People can’t draw: or at least that’s what they think.
But actually, we can all draw. We can all make marks on paper (did you have a go at the mark-making challenge in #institchescreative2020 week one?). As children we made marks on paper without thinking about what they looked like or whether they were realistic, and without listening to that inner critic. When did we lose that?
- A large sheet of paper about A3 size
- A couple of pens, one fine-nibbed (eg a fine liner or a biro) and one thick (we like Sharpies, but they will go through the paper). We’d encourage you to use pen rather than pencil – a nice bold line and no place for rubbing out here…
- A few things to draw. Keep them simple, everyday items – we like to raid the kitchen: mugs, jugs, bananas, spoons. Or pens and art supplies, your other hand etc. Many of our images here have been done with our Inspiration to Stitch students in Autumn, so seed pods and leaves feature highly. [You can even use a picture as Carla Sonheim demonstrates in her video here, but we prefer to do this with real objects.]
1. Park your eyes at a point on the outside edge of your object. Park your pen nib on an appropriate place on the paper.
2. Without looking at your pen or your paper, use your eyes to very slowly “trace” the edges of the object, while, at the same time, using your pen to draw the outline in a steady, continuous line.
Tip: if you have difficulty not taking a sneak-peek at your paper, hold another sheet over the one you’re drawing on so you can’t see what’s underneath.
4. Go very slowly... much more slowly than you think you need to.
5. Keep going until you get back to where you started. If you've got a group of objects you can keep the line going between one and the next.
Don’t just draw once then give up. Do several and you’ll notice more details to include and refine what you draw. It's fine to put them all on the same sheet; maybe use a different weight pen and draw over the top of those you've already done.
Below you can see a series of drawings of tree seeds - lime, hornbeam (our favourite) and sycamore - in different weights of pen and in different directions.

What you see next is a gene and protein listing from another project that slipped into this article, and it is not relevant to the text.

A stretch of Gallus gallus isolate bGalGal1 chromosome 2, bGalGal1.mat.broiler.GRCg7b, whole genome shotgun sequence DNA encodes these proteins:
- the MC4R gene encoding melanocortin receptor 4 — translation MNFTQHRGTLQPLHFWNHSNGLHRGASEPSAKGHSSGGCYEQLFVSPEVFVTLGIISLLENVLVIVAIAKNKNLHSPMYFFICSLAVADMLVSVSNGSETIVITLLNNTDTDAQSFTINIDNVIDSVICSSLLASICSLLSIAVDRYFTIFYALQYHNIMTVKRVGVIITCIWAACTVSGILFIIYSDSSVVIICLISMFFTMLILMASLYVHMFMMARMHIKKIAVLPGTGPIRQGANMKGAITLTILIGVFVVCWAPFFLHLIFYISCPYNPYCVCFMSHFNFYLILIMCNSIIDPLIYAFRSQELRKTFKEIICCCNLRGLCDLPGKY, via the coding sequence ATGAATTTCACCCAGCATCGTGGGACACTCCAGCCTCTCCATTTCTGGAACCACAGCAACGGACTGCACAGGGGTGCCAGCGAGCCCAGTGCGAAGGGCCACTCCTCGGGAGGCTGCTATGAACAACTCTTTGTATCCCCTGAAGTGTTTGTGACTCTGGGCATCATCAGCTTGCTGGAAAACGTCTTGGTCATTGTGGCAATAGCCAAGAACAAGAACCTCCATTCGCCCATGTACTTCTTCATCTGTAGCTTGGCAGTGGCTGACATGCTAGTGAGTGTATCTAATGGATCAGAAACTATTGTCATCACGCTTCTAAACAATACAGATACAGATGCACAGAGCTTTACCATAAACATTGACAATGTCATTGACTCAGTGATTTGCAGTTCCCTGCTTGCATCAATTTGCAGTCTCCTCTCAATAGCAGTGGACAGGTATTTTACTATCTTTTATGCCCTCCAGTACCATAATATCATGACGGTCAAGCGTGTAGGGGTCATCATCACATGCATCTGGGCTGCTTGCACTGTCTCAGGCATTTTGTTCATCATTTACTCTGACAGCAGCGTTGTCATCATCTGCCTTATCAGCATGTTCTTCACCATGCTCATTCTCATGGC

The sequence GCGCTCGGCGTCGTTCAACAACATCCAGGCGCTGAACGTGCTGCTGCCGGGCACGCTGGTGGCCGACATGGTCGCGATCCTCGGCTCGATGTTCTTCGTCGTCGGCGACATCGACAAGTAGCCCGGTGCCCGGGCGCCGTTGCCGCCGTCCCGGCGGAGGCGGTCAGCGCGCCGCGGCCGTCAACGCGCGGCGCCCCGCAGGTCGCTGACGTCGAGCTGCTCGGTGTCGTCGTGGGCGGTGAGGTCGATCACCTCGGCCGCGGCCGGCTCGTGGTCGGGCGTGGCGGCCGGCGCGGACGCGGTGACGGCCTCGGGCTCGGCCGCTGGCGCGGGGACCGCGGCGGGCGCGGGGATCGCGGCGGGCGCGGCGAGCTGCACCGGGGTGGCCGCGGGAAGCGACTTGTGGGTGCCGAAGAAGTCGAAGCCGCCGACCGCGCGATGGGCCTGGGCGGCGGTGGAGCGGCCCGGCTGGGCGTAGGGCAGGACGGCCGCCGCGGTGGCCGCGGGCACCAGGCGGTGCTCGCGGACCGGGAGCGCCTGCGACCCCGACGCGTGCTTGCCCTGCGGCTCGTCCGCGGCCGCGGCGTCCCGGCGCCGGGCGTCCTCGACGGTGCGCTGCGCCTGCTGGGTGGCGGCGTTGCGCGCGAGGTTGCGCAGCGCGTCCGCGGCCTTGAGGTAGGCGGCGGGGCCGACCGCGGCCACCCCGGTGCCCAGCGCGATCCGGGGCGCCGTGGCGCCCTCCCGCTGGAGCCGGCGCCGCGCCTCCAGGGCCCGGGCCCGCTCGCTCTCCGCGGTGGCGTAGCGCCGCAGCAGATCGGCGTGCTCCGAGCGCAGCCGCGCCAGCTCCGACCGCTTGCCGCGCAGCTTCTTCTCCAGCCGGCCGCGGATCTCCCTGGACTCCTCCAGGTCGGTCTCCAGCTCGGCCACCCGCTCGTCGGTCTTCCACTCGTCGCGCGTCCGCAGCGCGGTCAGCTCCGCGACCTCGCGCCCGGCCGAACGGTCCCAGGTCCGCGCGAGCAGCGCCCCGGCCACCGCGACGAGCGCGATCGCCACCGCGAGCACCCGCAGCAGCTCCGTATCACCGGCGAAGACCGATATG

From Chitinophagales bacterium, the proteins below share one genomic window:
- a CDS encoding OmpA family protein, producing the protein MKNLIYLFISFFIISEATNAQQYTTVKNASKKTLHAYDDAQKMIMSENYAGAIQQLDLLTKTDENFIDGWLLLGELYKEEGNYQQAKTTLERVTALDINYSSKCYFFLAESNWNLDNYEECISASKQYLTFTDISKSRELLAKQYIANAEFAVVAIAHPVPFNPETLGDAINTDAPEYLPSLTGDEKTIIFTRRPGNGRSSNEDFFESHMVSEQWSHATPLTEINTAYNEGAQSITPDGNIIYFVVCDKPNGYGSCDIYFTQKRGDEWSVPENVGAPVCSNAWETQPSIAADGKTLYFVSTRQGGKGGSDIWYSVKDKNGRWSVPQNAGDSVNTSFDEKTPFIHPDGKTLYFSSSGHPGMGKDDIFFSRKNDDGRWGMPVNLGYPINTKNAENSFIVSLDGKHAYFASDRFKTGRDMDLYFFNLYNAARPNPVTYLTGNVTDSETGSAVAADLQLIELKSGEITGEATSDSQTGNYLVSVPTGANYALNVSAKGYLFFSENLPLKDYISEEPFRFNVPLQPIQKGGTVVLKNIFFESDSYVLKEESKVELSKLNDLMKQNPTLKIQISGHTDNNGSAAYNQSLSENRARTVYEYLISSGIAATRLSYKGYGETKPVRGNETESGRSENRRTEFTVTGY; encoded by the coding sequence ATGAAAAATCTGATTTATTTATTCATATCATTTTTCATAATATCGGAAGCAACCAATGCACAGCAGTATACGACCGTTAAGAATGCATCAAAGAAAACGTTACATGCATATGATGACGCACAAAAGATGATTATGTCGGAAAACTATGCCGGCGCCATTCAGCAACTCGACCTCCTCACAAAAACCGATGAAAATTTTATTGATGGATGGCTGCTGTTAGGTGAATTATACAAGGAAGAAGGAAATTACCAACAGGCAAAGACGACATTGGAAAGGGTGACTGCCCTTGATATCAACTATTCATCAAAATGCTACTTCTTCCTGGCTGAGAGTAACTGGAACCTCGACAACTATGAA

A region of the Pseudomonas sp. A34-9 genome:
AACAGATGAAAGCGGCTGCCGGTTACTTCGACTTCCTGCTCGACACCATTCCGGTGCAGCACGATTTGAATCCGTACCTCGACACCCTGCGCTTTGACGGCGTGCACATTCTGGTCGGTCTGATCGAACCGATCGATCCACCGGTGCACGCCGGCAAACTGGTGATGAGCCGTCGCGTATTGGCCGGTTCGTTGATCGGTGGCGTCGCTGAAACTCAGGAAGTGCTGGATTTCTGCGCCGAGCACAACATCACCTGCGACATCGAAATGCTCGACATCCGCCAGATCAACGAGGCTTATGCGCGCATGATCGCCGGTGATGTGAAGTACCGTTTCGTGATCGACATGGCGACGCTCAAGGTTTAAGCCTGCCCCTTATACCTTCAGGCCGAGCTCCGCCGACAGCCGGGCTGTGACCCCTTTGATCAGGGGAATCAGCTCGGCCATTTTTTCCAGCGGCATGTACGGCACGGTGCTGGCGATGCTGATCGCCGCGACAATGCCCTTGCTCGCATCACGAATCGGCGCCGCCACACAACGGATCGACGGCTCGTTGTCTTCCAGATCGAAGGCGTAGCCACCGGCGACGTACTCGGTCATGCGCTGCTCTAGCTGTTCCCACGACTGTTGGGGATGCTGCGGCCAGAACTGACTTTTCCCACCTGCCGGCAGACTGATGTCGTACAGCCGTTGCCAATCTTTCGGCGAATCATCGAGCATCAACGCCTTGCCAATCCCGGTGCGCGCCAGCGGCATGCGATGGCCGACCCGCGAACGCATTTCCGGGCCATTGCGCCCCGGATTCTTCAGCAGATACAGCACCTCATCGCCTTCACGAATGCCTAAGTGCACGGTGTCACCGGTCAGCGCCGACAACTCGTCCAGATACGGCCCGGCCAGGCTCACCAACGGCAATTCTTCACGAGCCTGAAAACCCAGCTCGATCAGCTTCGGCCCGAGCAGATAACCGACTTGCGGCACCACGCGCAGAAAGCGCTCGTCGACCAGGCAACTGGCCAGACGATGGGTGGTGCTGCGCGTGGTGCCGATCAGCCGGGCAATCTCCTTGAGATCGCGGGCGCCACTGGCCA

Well, to start with, it’s fun and a bit addictive, and the lines you produce have a lively spontaneity. Our students often trace one or two to repeat across a page of collage and taken out of context they make great hand-stitched lines. If you do your drawing on tissue paper they make great collage papers.
You could scan or photocopy them onto coloured papers - we especially love the paper created by accident when you put a 'sacrificial' piece of paper under others you're painting to save your work-surface. Or you could monoprint or paint blocks of colour over your drawings. Or you could use them as a kind of colouring book for adults! Experiment, play and have fun!
Before you go...
One of the exhibitions I was planning to see before all this happened was the Picasso and Paper exhibition at the Royal Academy. He didn't just draw on paper (although there are plenty of drawings too), he burnt it, collaged with it, tore it and made it three dimensional.
The RA has come up trumps and you can now watch a virtual tour of this exhibition on their website. It's 40 minutes long so settle down with a cuppa (after you've drawn it) and enjoy!
Another place I was planning to visit this year (it’s been on my wishlist for a long time), Kettle's Yard is the former home of Jim and Helen Ede, collectors of 20th century art, craftsmanship and natural objects. It’s now owned by Cambridge University and open as a modern art gallery, but in the house many of the artefacts are ones that the Edes collected and arranged themselves. The collection has work from St Ives artists, among them Ben Nicholson, Barbara Hepworth and Alfred Wallis, and sculpture by Henry Moore and Henri Gaudier-Brzeska among others. One of the things that visitors always notice is the play of light through the carefully arranged objects, and how the patterns created by the light and shadows change as the day progresses. This is no accident; Jim was fascinated by the way light could transform rooms in the house at Kettle’s Yard, and deliberately placed objects so that they interacted with the changing patterns of light falling into the house.
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Until next time - keep the creativity flowing...
Terry & Hazel